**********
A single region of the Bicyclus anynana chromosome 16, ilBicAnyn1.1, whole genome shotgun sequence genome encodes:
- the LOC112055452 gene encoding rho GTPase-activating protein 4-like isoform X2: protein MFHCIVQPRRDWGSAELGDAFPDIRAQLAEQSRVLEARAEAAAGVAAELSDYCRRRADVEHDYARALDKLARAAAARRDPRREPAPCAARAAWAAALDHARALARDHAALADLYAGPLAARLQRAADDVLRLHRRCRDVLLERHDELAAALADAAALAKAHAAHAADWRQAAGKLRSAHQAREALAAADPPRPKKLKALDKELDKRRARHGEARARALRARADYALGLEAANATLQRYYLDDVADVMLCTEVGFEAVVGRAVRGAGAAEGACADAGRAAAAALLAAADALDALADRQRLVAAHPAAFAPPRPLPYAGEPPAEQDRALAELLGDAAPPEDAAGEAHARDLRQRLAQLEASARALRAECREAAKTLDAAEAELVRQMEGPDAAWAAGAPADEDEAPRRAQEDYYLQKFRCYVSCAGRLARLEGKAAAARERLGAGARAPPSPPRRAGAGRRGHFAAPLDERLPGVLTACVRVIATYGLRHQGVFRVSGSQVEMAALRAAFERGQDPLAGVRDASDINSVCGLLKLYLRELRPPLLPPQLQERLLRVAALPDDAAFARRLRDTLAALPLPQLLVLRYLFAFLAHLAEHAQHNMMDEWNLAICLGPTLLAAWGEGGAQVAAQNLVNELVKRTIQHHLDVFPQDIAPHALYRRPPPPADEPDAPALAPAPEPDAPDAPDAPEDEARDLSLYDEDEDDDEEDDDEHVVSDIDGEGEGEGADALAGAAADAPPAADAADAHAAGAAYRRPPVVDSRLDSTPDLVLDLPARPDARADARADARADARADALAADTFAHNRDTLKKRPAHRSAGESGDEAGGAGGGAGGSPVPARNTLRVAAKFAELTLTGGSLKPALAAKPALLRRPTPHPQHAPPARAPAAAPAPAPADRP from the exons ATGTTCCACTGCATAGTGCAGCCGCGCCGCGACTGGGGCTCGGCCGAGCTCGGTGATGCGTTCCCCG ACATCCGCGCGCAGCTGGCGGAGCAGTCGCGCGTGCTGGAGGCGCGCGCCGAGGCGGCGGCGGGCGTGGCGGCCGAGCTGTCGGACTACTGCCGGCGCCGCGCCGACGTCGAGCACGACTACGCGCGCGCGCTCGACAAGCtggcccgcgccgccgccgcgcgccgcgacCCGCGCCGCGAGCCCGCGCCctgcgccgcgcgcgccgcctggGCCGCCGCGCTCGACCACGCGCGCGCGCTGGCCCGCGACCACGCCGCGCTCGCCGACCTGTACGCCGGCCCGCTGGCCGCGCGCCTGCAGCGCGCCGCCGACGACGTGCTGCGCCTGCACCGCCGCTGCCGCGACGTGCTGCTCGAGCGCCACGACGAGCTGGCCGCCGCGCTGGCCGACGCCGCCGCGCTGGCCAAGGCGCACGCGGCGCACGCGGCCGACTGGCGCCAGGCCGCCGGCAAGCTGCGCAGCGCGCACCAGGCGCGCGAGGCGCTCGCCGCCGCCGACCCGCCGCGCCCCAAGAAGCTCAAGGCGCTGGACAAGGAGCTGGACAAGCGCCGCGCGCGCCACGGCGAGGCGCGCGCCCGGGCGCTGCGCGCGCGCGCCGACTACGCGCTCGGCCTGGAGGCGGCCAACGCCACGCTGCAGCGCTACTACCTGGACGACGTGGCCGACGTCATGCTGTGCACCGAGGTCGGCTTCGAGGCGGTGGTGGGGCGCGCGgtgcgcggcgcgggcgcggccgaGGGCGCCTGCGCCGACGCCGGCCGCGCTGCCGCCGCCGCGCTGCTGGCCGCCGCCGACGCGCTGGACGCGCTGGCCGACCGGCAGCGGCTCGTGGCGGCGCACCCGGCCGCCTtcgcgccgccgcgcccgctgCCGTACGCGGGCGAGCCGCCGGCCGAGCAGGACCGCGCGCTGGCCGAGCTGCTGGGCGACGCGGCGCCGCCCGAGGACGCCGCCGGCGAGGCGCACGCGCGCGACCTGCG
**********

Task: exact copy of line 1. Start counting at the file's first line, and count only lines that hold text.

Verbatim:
A single region of the Bicyclus anynana chromosome 16, ilBicAnyn1.1, whole genome shotgun sequence genome encodes: